How the organisation has used the Alteryx Analytics Gallery to provide staff with a dynamic, granular view of carbon emissions
Given the National Trust’s role as a conservation charity it is inevitable that it takes environmental issues seriously, with one of its priorities being to reach net zero for carbon emissions in its activities by 2030.
It has recognised that this requires an effective means of tracking its progress, taking into account all of the sources of carbon emissions and the carbon sinks – features that take CO2 out of the atmosphere – on its estate to create a detailed view and identify where it needs to take further action.
The organisation’s business intelligence product manager, Oliver Janson, outlined its approach at the recent UKAuthority AI & Data4Good conference, emphasising the importance of the Alteryx Analytics Gallery as a key element of the effort.
It has identified an array of carbon sources in its preservation of the countryside and management of farmland in England, Wales and Northern Ireland. These include food production, waste production, energy consumption, travel by its staff and visitors, its usage of land and enteric fermentation – the release of stomach gas – from livestock farming.
Building a baseline
A first step was to establish a baseline for the carbon impact, which was a challenge in itself as the organisation was using data systems set up years ago without any focus on reporting on the carbon impact. They covered line of business factors such as energy and water consumption, visitor numbers, purchase data, travel expenses, item weights and livestock inventories, some from in-house systems and others from supplier data.
The organisation worked with a third party on combining these with external datasets such as Department for Environment, Food and Rural Affairs conversion factors, Intergovernmental Panel on Climate Change (IPCC) reports and the conversion factors on the Quantis tool to establish the baseline.
“We have been able to assign different weights of carbon for different areas of the business so we could look at what we already had available through a different lens,” Janson said.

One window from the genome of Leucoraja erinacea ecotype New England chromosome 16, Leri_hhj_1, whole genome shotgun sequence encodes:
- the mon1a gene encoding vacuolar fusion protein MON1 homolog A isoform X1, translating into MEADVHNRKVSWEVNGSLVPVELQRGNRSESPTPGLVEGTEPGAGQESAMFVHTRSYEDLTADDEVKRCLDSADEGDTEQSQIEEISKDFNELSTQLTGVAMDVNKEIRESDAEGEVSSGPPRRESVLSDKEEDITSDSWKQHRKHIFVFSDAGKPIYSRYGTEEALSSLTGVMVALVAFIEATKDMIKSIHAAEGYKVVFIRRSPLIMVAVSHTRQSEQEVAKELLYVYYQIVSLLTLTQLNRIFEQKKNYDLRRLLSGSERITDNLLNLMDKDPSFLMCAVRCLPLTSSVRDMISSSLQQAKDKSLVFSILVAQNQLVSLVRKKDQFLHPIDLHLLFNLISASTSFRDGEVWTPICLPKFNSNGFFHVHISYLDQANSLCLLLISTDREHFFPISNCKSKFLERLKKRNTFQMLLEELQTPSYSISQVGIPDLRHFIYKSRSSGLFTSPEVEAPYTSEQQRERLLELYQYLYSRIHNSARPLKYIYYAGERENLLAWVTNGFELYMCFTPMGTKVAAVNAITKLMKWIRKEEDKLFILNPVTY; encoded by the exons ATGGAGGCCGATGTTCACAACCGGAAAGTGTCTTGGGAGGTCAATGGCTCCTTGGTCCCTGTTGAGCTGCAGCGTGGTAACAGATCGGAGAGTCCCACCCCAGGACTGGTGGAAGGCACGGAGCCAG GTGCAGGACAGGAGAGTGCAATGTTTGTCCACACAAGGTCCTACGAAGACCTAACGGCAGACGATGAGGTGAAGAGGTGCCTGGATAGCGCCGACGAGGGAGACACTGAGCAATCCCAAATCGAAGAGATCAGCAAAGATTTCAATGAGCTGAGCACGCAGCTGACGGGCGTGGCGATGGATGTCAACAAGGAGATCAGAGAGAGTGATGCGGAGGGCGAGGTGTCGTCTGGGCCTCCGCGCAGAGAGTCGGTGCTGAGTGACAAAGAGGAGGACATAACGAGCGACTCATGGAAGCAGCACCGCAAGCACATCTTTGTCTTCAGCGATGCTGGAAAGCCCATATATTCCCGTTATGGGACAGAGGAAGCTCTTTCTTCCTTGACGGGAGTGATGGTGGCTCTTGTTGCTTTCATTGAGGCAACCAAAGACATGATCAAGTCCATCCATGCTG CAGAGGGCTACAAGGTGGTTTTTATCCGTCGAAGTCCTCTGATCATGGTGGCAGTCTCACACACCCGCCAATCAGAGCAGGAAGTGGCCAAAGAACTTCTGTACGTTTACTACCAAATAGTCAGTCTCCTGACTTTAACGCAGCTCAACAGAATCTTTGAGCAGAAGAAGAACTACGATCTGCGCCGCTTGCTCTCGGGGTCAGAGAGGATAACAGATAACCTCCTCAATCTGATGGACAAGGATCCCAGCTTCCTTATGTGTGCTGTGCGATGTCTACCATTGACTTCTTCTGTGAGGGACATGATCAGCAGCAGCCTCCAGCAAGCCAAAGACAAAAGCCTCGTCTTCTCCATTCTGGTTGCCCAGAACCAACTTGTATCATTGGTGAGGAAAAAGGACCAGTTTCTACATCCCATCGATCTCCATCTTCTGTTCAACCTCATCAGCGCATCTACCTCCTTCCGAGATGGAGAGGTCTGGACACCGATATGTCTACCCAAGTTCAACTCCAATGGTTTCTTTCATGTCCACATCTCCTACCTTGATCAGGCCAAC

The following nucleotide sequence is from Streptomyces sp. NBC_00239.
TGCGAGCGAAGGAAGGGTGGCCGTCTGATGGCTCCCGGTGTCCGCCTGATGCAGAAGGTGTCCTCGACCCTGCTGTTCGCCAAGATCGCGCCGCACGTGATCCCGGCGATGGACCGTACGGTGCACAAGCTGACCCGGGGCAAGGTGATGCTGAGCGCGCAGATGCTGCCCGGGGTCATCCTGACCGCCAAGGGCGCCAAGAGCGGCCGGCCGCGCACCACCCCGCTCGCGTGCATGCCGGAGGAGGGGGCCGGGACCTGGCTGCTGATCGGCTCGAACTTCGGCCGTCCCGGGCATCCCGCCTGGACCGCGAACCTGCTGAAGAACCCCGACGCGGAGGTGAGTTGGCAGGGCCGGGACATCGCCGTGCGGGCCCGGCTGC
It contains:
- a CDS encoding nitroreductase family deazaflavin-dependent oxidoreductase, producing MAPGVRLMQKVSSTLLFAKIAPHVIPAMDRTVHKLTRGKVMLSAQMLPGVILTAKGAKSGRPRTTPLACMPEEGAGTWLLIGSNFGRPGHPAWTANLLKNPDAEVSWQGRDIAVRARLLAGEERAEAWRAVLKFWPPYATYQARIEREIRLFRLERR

“This was a great first step but only produced an annual report. What we really wanted was a way to refresh the data regularly and respond to any emerging concerns or trends as soon as possible.”
That was where the National Trust turned to Alteryx, using its Analytics Gallery cloud platform to pull the disparate data sources into a single view with a daily workflow scheduled to produce a wide range of reports without any manual intervention. The workflow incorporates key points where the data is being pulled in, manipulated, joined to other sources then summed up or placed in groups.
“It brings all data sources into a single carbon reporting view, with an output into different formats, the key one being our instance of Tableau Server, to produce carbon reports that multiple users can pull out for insights as they do their jobs,” Janson said.
He made the point that not all of the data is updated daily, but it is automatically pulled into the model when it changes, and is presented to users in a way that enables them to drill down to a granular level to understand what they need to do within their responsibilities to improve the carbon picture.
In addition, the workflow has been developed on a modular basis so elements can be added in or stripped out over time to keep the picture as accurate and relevant as possible.
Janson highlighted the example of enteric fermentation – or “gassy cows” – which begins with the collection of figures on land use and livestock, taking into account National Trust and tenant farms with distinctions between arable and pasture land. These are combined with IPCC figures on methane generation for different species to calculate the expected level of gas emissions, and can be added to figures on others sources of CO2 to tidy up the data, which is then fed into the Tableau Server platform to produce a carbon report.
“End users can review carbon impacts on properties or regions and work with carbon advisers to work towards net zero by 2030,” Janson said.
This has produced a number of benefits, including a big time saving for the organisation’s analysts, who are freed from much of the preparation work to concentrate on producing insights, and a reduction in the complexity of data from a wide range of sources, making it easier to understand.
Others are that the automation of the processes ensures the latest data is always available, which in turn enables National Trust staff to react and adapt to situations as they arise, and the modular approach provides the scope to change elements as different systems and approaches evolve.
Overall, it has provided a valuable tool for the organisation to work towards its net zero goal and reinforced its activities as a national guardian of the countryside.
Contact Chris Howarth, local government lead, here to find out more about how organisations are using Alteryx’s low-code analytics platform to tackle climate change. Use cases include: retrofitting and energy performance improvement; lowering transport carbon emissions; using spatial intelligence to confirm EV charging point locations; and decentralised energy projects. Learn more about Alteryx here
You can view the presentation by Oliver Janson at AI & Data4Good 2022 below: